Pearl District, Portland, Oregon


Pearl District, Portland, Oregon

Infobox Neighborhood Portland OR
neighborhood_name = Pearl District
association_name = Pearl District Neighborhood Association
association_website = http://www.pearldistrict.org/
neighborhood_website = http://www.explorethepearl.com/
coalition_name = Neighbors West/Northwest
coalition_website = http://www.nwnw.org/
area = 1.21
map_url = http://www.portlandonline.com/oni/index.cfm?c=35281&a=58616
portlandmaps_x = 7643159.605
portlandmaps_y = 686914.544
censusyear = 2000
pop_total = 1113
pop_density = 920
households_total = 746
occupancy = 91
households_owned = 391
households_owned_pct = 52
households_rented = 355
households_rented_pct = 48
household_size = 1.49
footnotes =

The Pearl District is an area of former warehouses, light industrial and railroad classification yards in Portland, Oregon now noted for its art galleries and upscale businesses and residences. The area has been undergoing significant urban renewal since the late 1990s, including removal of a viaduct and construction of the Portland Streetcar, and is now full of high-rise condominiums and warehouse-to-loft conversions.

It is located just north of downtown between West Burnside Street on the south, the Willamette River on the north, NW Broadway on the east and the Interstate 405 freeway on the west [cite web |url=http://www.portlandonline.com/oni/index.cfm?c=35281&a=58616 |title=Pearl Neighborhood Association boundary map |format=PDF |date=June 1, 2001 |author=City of Portland, Oregon Office of Neighborhood Involvement/Bureau of Planning] .

The area is home to several Portland icons, including Powell's City of Books. The former Weinhard Brewery, which operated continuously from 1864 to September 1999, was shut down by Stroh's upon the purchase of the Weinhard's brand by Miller Brewing and sold for redevelopment as the Brewery Blocks. [ [http://www.architectureweek.com/2005/0511/environment_1-1.html "Mixed Use Brewery Blocks"] . Accessed online 16 July 2008.] Art galleries and institutions (many who stage monthly receptions), boutiques, and restaurants abound, and there are also a number of small clubs and bars. The United States Post Office main processing facility for all of Oregon and SW Washington was built in the Pearl in 1964, next to Union Station. This location was chosen in order for the post office to be able to better serve towns outside the Portland metro area.Fact|date=February 2007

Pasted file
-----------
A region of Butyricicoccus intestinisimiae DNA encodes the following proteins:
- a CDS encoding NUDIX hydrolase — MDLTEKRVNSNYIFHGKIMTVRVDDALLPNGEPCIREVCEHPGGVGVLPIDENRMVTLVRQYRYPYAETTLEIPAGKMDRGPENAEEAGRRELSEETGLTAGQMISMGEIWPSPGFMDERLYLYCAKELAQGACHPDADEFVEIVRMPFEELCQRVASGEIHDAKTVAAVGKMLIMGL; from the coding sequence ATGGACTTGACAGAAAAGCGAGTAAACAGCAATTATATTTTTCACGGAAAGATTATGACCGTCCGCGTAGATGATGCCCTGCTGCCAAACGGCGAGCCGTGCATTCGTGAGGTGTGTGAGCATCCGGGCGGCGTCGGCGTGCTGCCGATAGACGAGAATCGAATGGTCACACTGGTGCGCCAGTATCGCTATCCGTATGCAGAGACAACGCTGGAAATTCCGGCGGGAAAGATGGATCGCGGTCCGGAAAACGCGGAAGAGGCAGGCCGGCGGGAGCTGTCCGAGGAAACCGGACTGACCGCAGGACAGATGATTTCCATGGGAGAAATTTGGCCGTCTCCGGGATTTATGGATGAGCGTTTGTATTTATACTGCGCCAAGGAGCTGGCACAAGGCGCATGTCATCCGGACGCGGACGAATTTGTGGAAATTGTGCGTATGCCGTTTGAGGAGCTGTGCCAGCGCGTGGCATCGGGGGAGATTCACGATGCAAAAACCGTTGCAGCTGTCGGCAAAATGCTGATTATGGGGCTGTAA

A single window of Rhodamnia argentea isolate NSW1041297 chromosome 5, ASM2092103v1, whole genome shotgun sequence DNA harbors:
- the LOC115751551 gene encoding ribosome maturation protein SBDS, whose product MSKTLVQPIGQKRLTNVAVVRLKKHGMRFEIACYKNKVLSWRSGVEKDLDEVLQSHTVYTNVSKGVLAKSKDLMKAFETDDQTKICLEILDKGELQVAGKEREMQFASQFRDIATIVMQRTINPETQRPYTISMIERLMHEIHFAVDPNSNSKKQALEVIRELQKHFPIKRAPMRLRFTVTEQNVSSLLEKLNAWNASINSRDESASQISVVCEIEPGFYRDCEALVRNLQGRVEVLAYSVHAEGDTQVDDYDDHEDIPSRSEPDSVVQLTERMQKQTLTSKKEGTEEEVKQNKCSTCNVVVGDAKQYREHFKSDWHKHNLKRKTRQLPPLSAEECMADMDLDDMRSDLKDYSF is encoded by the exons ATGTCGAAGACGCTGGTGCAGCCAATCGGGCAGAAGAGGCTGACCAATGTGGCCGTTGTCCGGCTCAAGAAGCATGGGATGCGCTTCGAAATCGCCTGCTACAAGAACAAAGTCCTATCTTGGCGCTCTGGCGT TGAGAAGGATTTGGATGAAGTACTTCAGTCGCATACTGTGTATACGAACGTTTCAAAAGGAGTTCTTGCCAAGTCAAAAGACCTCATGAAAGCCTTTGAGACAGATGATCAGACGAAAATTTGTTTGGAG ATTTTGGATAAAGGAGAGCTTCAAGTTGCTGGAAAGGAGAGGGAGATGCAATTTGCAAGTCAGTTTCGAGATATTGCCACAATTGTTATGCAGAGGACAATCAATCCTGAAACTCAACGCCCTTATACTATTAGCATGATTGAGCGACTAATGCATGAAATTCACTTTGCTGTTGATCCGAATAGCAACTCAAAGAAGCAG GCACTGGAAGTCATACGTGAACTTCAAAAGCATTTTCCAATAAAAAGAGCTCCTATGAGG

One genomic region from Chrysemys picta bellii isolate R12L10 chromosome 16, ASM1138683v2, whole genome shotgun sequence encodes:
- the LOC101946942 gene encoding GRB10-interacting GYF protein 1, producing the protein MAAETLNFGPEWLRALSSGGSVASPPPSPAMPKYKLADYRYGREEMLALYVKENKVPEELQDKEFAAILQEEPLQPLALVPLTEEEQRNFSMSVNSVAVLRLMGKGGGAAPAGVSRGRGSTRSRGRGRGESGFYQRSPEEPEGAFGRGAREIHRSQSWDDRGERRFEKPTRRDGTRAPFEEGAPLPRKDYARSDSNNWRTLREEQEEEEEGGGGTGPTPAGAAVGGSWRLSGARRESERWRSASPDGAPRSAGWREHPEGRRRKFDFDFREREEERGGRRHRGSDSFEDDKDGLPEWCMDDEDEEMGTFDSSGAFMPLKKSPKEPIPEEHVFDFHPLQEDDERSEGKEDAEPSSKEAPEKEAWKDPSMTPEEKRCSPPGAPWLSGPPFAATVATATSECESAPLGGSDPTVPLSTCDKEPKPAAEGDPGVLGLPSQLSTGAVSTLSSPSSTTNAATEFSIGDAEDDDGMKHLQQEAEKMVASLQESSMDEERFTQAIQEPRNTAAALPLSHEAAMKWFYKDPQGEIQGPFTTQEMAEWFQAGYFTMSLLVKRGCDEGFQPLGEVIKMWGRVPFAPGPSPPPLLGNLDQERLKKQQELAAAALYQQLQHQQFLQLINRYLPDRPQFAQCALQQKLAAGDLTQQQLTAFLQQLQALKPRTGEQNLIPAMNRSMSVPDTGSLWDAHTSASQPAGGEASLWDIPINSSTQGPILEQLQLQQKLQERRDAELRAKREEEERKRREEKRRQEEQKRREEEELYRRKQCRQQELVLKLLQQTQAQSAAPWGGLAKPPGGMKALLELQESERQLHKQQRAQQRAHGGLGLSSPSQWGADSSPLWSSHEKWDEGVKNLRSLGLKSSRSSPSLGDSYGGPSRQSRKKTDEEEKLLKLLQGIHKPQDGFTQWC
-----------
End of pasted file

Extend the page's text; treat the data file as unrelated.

The district includes most of the historic [http://www.portlandonline.com/parks/finder/index.cfm?action=ViewPark&PropertyID=447 North Park Blocks] (1869), as well as two recently developed, highly innovative public plazas:
* [http://www.portlandonline.com/parks/finder/index.cfm?action=ViewPark&PropertyID=1140 Jamison Square] (2002) is built around a fountain which simulates a tidal pool (very popular with toddlers) that is periodically filled by artificial waterfalls and then drained into a grating.
* [http://www.portlandonline.com/parks/finder/index.cfm?action=ViewPark&PropertyID=1273 Tanner Springs Park] (2005) is a recreated natural area featuring wetlands, walking trail, and creek.

Free wireless internet (provided by Personal Telco) is available in the Pearl District.

History

date=April 29, 2005]

In the 1990s, an elevated portion of NW Lovejoy Street from the Broadway Bridge past NW 10th Avenue was demolished, opening dozens of surrounding blocks (including some brownfield sites) for development, which peaked in the 2000s. The viaduct was notable for having columns painted by a railroad watchman who worked below; two of them have been saved [ [http://chatterbox.typepad.com/portlandarchitecture/2005/10/more_on_the_lov.html Lovejoy Columns] ] The increasing density has attracted a mix of restaurants, brewpubs, shops, and art galleries, though in some cases pioneering tenants have been priced out of the area. The Portland Streetcar opened in 2001

According to the Pearl District Business Association, Thomas Augustine, a local gallery owner, coined the name "Pearl District" more than 10 years ago to suggest that its industrial buildings were like crusty oysters, and that the galleries and artists' lofts within were like pearls. "There were very few visible changes in the area," says Al Solhiem, a developer who has been involved in many projects in the district. "People would drive by and not have a clue as to what was inside." As local business people were looking to label the growing area—the "warehouse district" or the "brewery district" were two suggestions—a writer for Alaska Airlines borrowed Augustine's phrase, according to Solheim. The name stuck.

The movie "Drugstore Cowboy" (1989), by Gus Van Sant, has several scenes shot in the neighborhood.

External links

* [http://www.travelportland.com/visitors/visguide/pearl_district.html Pearl District: Portland Oregon Visitors Association]
* [http://www.viamagazine.com/weekenders/pearl01.asp "Via Magazine", November 2001 article]
* [http://www.explorethepearl.com/ Official website and magazine of the Pearl District Business Association]
* [http://www.portlandoctopus.com/portland-neighborhoods/pearl-district/ Pearl District neighborhood & community information]
*Mapit-US-cityscale|45.53012|-122.68136


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